In other words, the presence of saturated soil at relatively shallow levels allowed the EDB plume to expand rapidly to the deep-water well shaft. From there, it had a straight shot into the basal aquifer. And the more the well was pumped, the more the EDB was injected into the primary source of drinking water on O`ahu — the Pearl Harbor aquifer.
Three shallow wells drilled as part of Mink’s study revealed another surprise: the existence of a high-level perched aquifer that began 20 to 30 feet below the surface of the ground and extended downward to about 150 feet below the surface. As part of his analysis of the extent of contamination, Mink began testing the water in the perched aquifer. At one well near the pesticide storage and mixing area, the initial concentration of EDB was about 200,000 parts per billion in February 1981, while DBCP was pegged at 500 ppb. At a nearby well, EDB concentrations were slightly lower (50,000 ppb), but levels of DBCP were higher — initially, 15,000 ppb, with a peak reading of nearly 3 million ppb DBCP (2,964,000 ppb, for a concentration of almost 3 tenths of a percent).
At a shallow well just 25 feet away from the deep (and contaminated) Kunia Camp basal well, EDB concentrations were far less — around 300 ppb, on average. Mink speculated that “most of the spill evaporated or was bio-degraded near the ground surface, but a small quantity reached the perched water.” An equally plausible explanation for the relatively low levels of EDB in the perched aquifer, however — and one supported by the high levels of EDB in the basal well — is that the EDB had long since gone to deeper levels.
In any event, in 1981, Del Monte fitted the three perched-aquifer wells with 10-gallon-per-minute pumps, which it ran several hours each day in an effort to remove contaminated water. By 1984, Mink reported significant drops in EDB levels: in one of the two wells near the mixing and storage area, EDB concentrations were down 86 percent (to 7,000 ppb) by the end of 1983, while in the other they fell 93 percent (to 15,000 ppb). In the area of the EDB spill, the perched water contamination went from 300 ppb to less than 50 ppb. According to reports made to the EPA, the pumped water was sprayed onto an unplanted field or was used for dust control.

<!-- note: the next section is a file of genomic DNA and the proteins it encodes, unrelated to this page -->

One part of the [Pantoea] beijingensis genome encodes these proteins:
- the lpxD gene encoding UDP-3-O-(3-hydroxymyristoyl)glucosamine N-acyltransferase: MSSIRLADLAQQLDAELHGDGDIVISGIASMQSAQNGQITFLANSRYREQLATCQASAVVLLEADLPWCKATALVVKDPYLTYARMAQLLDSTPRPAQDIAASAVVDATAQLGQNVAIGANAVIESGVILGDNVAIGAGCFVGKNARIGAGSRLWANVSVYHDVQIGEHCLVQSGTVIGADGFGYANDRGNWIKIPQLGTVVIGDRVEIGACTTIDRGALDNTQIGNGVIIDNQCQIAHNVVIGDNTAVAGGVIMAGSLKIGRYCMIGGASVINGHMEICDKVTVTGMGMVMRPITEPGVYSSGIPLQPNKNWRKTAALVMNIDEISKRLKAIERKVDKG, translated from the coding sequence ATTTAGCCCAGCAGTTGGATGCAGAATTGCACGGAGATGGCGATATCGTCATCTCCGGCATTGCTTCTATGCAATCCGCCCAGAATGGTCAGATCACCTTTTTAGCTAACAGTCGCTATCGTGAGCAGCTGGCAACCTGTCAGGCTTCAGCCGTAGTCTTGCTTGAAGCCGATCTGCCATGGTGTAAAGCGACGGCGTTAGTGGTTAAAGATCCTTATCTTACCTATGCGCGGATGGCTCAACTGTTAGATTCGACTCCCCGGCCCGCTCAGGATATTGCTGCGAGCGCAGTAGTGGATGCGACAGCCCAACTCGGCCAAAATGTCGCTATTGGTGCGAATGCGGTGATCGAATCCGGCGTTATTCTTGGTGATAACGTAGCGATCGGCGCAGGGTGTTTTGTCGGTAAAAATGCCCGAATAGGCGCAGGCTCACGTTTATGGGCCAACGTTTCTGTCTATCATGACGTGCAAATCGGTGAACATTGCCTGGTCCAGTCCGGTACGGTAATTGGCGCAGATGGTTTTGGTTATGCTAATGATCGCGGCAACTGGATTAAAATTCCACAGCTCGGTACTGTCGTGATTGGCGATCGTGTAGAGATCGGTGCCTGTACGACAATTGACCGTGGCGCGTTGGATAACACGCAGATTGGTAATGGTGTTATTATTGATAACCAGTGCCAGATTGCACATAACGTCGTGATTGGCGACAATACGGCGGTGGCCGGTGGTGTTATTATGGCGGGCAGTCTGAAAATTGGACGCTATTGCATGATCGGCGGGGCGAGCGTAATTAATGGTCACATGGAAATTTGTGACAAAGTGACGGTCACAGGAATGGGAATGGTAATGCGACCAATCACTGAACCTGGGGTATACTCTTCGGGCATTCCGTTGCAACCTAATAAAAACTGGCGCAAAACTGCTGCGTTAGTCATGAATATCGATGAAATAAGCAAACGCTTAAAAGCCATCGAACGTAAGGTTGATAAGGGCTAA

Water from the deep basal well was also pumped out “every three or four days, from four to eight hours” a day, according to Mink, but the results were not nearly as dramatic. “At the start of pumping, the concentration of EDB has a median value of 2.3 ppb,” Mink wrote. “Four hours later the median falls to 0.7 ppb and remains at this value for the following four hours…. At the start of pumping the median value of DBCP is 2.6 ppb … After four hours, the median is 2.0 ppb, and it remains at this level another four hours later.”
According to E&E, the failure of the Kunia Camp well to show a “marked decrease of contaminant concentration over time … indicates that contamination of the deeper aquifer has occurred.”
Pumping of the perched wells was for the most part discontinued in 1983, but the Kunia deep-water well continued to be pumped until September 6, 1994, when the EPA informed Calvin Oda of Del Monte Fresh Produce (Hawai`i), Inc., that the practice amounted to an unapproved treatment technology and constituted “an unlawful disposal of hazardous substances.” On receiving the notice, Oda replied, Del Monte immediately disconnected the Kunia Well from the “non-crop irrigation system and terminated all clean-up activities at the Kunia Well site until alternative treatment technologies can be developed and implemented.”
Rather than the shallow wells aiding in the site clean-up, the ICF report suggests that their drilling and pumping may have actually contributed to contamination of the basal aquifer. “The perched wells were located in the areas containing the highest concentrations of soil fumigants … [and] may have potentially contributed to the vertical migration of EDB and 1,2-dibromo-3-chloropropane (DBCP).”